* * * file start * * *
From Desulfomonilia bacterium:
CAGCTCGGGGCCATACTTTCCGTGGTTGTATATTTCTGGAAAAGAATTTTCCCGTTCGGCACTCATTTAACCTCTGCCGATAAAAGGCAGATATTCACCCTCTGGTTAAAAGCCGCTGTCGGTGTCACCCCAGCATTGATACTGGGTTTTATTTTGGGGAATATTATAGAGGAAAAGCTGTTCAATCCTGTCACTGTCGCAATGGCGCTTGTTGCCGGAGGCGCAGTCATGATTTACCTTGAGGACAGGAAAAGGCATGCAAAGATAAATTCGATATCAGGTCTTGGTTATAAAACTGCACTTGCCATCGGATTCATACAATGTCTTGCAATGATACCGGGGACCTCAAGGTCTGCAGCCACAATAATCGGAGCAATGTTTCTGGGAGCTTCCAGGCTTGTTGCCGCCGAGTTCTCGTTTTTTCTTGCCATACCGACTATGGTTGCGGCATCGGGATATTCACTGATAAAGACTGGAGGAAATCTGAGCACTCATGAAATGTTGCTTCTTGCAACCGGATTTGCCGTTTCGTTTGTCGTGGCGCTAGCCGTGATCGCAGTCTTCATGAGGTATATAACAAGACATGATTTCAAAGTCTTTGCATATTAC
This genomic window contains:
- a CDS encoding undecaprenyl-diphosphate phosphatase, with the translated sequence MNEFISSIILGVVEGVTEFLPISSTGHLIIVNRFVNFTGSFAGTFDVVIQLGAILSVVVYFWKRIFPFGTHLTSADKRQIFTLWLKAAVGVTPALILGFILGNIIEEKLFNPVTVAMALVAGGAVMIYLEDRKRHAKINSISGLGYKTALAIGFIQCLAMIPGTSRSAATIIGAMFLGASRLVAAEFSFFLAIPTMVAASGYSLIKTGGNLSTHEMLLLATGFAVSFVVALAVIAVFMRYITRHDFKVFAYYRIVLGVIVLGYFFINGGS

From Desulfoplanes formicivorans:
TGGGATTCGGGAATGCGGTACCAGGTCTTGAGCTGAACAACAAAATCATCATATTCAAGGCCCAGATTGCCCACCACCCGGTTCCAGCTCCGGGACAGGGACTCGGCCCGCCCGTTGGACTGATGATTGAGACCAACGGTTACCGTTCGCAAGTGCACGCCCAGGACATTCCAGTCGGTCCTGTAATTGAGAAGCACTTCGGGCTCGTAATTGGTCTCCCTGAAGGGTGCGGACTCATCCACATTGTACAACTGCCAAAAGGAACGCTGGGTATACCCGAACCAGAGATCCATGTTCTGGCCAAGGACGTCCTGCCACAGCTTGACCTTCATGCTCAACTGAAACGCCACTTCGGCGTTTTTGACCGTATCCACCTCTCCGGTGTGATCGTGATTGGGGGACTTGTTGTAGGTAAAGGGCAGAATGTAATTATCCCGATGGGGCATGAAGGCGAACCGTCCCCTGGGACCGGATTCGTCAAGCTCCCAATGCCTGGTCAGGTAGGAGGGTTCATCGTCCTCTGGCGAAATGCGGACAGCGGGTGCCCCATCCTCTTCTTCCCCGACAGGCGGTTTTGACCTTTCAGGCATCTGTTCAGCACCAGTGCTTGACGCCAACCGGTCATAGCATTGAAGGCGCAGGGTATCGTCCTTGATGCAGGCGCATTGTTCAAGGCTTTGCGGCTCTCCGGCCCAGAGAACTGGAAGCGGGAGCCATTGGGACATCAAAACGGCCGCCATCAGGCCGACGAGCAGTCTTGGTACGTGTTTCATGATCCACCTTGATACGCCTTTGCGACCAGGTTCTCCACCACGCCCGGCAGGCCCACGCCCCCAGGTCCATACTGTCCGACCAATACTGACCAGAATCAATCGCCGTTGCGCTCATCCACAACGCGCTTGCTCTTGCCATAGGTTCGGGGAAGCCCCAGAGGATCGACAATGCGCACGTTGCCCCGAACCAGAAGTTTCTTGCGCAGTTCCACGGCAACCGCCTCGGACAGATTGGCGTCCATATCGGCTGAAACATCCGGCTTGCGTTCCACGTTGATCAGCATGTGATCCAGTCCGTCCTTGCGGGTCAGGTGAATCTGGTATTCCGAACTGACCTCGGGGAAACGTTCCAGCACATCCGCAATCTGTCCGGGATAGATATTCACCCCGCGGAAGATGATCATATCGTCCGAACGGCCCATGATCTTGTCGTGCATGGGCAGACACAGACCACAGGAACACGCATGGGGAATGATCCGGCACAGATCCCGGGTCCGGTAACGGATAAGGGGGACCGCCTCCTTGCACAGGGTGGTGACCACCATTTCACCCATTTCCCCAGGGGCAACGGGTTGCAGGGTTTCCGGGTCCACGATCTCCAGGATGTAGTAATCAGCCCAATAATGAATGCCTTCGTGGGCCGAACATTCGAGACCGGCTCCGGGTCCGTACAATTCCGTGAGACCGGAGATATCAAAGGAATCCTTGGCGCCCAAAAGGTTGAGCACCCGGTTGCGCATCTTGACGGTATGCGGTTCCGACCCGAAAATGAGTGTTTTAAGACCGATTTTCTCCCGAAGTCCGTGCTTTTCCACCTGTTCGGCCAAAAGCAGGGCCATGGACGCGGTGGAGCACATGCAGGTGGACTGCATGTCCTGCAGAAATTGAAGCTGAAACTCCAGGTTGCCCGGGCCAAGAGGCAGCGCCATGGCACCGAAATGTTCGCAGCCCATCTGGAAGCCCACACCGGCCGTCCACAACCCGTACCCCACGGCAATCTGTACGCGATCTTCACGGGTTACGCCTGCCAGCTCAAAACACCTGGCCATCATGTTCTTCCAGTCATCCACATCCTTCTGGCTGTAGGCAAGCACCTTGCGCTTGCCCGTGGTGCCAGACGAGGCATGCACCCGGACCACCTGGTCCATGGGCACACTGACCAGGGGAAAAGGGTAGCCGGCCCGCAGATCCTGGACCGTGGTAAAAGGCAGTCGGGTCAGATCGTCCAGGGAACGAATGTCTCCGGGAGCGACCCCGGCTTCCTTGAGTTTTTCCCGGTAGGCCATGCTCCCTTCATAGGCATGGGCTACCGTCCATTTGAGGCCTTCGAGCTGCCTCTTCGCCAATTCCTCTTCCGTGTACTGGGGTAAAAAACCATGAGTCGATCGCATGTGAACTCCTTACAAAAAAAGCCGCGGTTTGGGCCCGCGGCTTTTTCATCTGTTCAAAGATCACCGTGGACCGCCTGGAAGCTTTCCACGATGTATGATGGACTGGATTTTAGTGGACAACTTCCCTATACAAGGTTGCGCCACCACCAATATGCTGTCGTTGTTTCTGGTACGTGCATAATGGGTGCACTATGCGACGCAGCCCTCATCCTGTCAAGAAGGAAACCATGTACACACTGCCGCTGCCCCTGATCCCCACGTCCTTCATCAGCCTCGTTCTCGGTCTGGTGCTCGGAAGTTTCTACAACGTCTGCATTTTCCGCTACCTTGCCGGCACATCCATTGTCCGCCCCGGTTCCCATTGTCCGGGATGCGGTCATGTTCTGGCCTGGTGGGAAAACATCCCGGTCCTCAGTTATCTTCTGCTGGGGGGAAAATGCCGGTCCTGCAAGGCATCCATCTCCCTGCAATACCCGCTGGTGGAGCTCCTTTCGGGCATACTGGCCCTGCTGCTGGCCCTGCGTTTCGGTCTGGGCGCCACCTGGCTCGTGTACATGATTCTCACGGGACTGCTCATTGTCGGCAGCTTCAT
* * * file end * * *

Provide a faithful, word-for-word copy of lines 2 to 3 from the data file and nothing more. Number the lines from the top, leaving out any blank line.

CAGCTCGGGGCCATACTTTCCGTGGTTGTATATTTCTGGAAAAGAATTTTCCCGTTCGGCACTCATTTAACCTCTGCCGATAAAAGGCAGATATTCACCCTCTGGTTAAAAGCCGCTGTCGGTGTCACCCCAGCATTGATACTGGGTTTTATTTTGGGGAATATTATAGAGGAAAAGCTGTTCAATCCTGTCACTGTCGCAATGGCGCTTGTTGCCGGAGGCGCAGTCATGATTTACCTTGAGGACAGGAAAAGGCATGCAAAGATAAATTCGATATCAGGTCTTGGTTATAAAACTGCACTTGCCATCGGATTCATACAATGTCTTGCAATGATACCGGGGACCTCAAGGTCTGCAGCCACAATAATCGGAGCAATGTTTCTGGGAGCTTCCAGGCTTGTTGCCGCCGAGTTCTCGTTTTTTCTTGCCATACCGACTATGGTTGCGGCATCGGGATATTCACTGATAAAGACTGGAGGAAATCTGAGCACTCATGAAATGTTGCTTCTTGCAACCGGATTTGCCGTTTCGTTTGTCGTGGCGCTAGCCGTGATCGCAGTCTTCATGAGGTATATAACAAGACATGATTTCAAAGTCTTTGCATATTAC
This genomic window contains: